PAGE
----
3 Effective Visualization Techniques to Change Your Life
Proper visual imagery techniques can improve how you feel and how you perform.
Posted June 30, 2018 | Reviewed by Lybi Ma
If you take a look around, you will see nothing human-made that did not first exist as an image in someone’s mind. It is impossible to create something that cannot first be imagined. Psychologists have been using visual imagery for years, as a way to help people enhance performance at skill-based activities, create desired emotional states, and achieve life goals. People who want to learn to shoot basketball hoops can show considerable improvement just by visualizing shooting baskets in their heads. Simply visualizing playing the piano can actually improve someone’s ability to play a piece. In other words, being able to do something in your head, greatly increase your chances of being able to do it in real life.
Your brain is constantly using visualization in the process of simulating future experiences, but this process happens so naturally that you generally aren't even aware of it, the same way you usually aren't aware that you are breathing. If you aren't aware of it then you aren't actively directing the process. You can learn to use visualization to actively create future simulations that can help you improve the goals that you set for yourself.
You can create two types of simulations, outcome and process. An outcome simulation is a sensory-based representation of the final outcome you expect, and a process situation involves simulating the steps that get you to the final outcome. Research shows that to get the most benefit from simulations, it is best to use both types together. Also, as you create your simulation using the participant perspective instead of the observer perspective has been shown to be most effective. You don't want to see yourself in the simulation, you want to see it through your eyes as if you are a part of the simulated experience.
Using simulation can improve your motivation and increase your belief in your ability to achieve a goal. Below are three visualization techniques you can use to increase the quality of your mental simulations. This will make them seem more real, which will enhance motivational drive and performance.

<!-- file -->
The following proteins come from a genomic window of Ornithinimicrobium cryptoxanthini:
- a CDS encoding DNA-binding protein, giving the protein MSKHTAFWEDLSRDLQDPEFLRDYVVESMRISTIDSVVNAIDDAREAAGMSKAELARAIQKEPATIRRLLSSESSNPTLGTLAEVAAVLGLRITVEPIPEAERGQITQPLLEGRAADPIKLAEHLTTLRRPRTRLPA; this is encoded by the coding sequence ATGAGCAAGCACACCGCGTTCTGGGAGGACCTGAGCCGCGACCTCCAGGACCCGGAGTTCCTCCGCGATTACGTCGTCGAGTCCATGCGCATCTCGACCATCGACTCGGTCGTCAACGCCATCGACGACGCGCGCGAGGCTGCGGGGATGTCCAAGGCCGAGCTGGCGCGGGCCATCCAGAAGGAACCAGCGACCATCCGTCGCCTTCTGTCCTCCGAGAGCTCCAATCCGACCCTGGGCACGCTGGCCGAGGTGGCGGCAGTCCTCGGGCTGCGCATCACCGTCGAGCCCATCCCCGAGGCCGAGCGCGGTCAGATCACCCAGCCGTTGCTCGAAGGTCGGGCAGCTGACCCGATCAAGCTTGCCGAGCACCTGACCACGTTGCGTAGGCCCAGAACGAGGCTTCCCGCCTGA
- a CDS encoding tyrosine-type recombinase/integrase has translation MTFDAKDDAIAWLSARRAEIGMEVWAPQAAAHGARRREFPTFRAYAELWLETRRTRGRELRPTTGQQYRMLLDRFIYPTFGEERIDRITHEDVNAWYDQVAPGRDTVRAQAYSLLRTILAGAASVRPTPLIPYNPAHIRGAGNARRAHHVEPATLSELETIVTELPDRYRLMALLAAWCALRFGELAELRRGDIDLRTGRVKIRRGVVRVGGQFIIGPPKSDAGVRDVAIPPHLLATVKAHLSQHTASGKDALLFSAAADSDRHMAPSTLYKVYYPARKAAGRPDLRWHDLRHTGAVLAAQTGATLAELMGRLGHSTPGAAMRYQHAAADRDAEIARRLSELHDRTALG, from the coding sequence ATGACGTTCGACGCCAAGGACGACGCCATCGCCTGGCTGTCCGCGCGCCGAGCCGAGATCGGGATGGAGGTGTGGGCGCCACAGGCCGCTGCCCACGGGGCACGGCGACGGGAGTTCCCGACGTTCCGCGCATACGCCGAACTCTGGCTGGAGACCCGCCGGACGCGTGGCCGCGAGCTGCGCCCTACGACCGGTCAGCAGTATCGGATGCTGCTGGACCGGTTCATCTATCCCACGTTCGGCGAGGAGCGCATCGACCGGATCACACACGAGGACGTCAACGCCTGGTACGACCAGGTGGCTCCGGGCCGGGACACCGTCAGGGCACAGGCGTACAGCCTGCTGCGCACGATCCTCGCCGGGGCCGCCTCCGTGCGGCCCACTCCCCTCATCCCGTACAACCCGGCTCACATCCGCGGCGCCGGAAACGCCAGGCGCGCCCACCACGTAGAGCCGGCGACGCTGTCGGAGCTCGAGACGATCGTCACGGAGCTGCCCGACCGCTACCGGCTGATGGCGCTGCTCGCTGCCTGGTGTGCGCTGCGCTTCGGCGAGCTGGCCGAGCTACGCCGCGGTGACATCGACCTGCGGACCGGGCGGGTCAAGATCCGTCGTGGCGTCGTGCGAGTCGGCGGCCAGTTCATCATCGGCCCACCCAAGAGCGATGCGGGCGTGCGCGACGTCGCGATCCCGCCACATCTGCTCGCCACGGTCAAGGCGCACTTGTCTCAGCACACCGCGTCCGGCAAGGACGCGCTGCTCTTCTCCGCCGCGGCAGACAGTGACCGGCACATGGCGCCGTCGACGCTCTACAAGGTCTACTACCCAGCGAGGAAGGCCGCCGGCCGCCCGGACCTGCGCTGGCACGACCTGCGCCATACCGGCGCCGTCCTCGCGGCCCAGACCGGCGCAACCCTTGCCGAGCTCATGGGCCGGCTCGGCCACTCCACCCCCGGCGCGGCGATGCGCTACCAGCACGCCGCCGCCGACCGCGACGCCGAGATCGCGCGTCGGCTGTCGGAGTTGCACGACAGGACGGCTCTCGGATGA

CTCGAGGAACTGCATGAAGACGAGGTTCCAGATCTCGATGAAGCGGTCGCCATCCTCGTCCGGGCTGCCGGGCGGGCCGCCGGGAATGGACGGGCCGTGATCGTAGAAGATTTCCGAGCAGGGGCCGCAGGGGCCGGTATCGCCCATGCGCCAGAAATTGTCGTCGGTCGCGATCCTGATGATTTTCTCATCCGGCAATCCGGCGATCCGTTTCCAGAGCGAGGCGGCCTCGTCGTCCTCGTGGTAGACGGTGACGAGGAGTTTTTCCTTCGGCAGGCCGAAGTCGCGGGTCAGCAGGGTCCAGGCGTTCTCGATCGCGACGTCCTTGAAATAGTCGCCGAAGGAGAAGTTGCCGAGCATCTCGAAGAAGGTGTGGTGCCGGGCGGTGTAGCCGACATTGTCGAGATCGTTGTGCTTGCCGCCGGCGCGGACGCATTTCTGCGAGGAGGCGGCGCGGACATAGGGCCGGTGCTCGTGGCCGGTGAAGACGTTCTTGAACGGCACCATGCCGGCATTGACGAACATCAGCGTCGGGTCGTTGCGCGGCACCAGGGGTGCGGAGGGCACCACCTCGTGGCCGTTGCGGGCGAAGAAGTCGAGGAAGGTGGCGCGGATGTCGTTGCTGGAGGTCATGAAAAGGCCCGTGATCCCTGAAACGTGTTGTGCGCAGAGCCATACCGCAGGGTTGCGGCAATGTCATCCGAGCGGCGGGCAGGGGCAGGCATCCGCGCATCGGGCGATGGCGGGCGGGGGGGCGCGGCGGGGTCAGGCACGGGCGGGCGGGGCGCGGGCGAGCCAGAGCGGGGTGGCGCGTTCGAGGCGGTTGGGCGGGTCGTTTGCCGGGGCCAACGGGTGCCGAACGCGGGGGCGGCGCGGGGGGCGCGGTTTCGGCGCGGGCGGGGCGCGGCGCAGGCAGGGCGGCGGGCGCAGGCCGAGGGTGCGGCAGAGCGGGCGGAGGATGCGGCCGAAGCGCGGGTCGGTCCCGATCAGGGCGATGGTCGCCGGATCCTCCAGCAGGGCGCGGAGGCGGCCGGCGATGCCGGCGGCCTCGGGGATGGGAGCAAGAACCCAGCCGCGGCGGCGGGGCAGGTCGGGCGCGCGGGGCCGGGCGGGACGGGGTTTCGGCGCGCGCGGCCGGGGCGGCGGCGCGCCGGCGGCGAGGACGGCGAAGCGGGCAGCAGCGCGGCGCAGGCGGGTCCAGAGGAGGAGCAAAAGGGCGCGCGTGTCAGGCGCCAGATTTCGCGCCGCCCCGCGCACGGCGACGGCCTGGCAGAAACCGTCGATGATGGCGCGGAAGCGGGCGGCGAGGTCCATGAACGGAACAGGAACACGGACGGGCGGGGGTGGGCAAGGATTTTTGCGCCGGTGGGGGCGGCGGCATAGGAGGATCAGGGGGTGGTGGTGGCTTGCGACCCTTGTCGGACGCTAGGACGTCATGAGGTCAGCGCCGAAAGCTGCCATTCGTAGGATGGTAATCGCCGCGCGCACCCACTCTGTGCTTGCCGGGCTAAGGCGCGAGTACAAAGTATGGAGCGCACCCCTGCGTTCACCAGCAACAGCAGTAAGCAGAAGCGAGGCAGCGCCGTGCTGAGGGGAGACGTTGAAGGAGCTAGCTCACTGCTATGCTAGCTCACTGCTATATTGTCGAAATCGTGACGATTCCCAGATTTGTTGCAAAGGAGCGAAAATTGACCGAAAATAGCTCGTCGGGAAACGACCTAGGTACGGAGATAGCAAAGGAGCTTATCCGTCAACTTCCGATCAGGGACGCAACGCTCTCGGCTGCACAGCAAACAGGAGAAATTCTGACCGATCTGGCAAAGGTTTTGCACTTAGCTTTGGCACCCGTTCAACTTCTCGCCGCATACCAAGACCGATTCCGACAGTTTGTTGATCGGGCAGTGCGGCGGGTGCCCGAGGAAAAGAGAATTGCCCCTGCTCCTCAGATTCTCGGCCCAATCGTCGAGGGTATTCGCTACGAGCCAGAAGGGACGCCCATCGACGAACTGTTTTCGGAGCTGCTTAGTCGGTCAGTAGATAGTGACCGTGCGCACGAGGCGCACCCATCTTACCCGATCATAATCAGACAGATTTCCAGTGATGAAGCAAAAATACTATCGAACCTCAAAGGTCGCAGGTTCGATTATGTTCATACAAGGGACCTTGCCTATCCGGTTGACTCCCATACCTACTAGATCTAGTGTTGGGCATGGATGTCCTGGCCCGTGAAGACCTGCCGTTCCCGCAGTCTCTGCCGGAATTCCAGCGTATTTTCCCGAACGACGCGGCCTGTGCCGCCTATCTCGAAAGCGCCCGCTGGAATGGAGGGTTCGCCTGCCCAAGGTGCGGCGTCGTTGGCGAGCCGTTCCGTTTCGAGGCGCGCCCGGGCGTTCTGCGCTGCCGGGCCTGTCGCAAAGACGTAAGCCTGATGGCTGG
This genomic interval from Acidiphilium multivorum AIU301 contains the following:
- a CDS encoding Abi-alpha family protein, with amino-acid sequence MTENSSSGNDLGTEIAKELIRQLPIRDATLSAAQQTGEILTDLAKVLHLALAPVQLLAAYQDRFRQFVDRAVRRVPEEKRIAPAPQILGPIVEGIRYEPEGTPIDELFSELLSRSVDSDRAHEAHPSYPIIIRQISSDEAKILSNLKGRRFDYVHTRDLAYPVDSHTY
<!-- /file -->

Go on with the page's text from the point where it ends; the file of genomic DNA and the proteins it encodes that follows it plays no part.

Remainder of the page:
Picture and Describe
The more details you have in a visualization the more real it will seem, and the more it will increase performance as the brain starts to develop neural connections that result from the repeated visual image along with enhancing motivation that increases the likelihood of taking an action toward your goal. For example, if you think about wanting a piece of chocolate cake but immediately dismiss the thought, you quickly forget about it. However, if you think about a piece of chocolate cake, close your eyes and spend a few minutes really imagining the details, the creamy frosting, the warm moist cake, how wonderful it would taste, savoring the image until your mouth starts to water, your drive to get a piece of cake would increase dramatically.
At this point, your brain's natural problem-solving process will go to work helping you develop a plan for how to obtain what you want. You might start to think about stopping at your favorite bakery on the way home from work. The best way to create detail and enhance the quality of your simulation is to picture and describe it using all of your senses. Keep adding in more detail until the process starts to feel as real as if you were actually experiencing it.
Emotion is a type of sensory-based representation in the brain. Because we know from the world of cognitive therapy that emotion is preceded by thought, when you feel something deeply, you have achieved a level of belief associated with it. You generally don't feel very upset by something that you know is absolutely unreal or true. That's why we can watch upsetting fictional events on TV and in film but not be overly traumatized. However, the more real or true you believe something to be, the more emotional impact it has on you. To really enhance a simulation you want to create as much detail around it as you can so that you begin to feel the experience of it as if it were real.
Once you have begun to feel it, you have crossed the threshold that leads to action. One strategy that increases the emotional intensity of a visual simulation is to listen to music that matches the emotional intensity you are seeking as you are visualizing your simulated future experience. If you want to run a marathon, try listening to inspirational music like the theme song from Chariots of Fire as you run across the finish line with a pounding heart.
Since what you produce in your mind can only come from what is stored there, it can be quite difficult to imagine something that has not already happened to you. It would be much more difficult to create a visual simulation of living on Mars than it would be to visualize yourself standing in your living room. Sometimes to create a more detailed and realistic visual simulation in your mind, you have to expose yourself to more detail in the outside world.
For example, if you really dream of doing something you've never tried before like scuba diving, you may have a difficult time simulating a detailed experience because you don't have much to draw on. You will need to expose yourself to the experience of scuba diving. You may need to read books, watch videos, visit a scuba diving school, or talk to other people who have scuba-diving experience. Anything that increases your knowledge and awareness of what an experience would be like would help you to have more data to draw upon when creating your own visual simulation.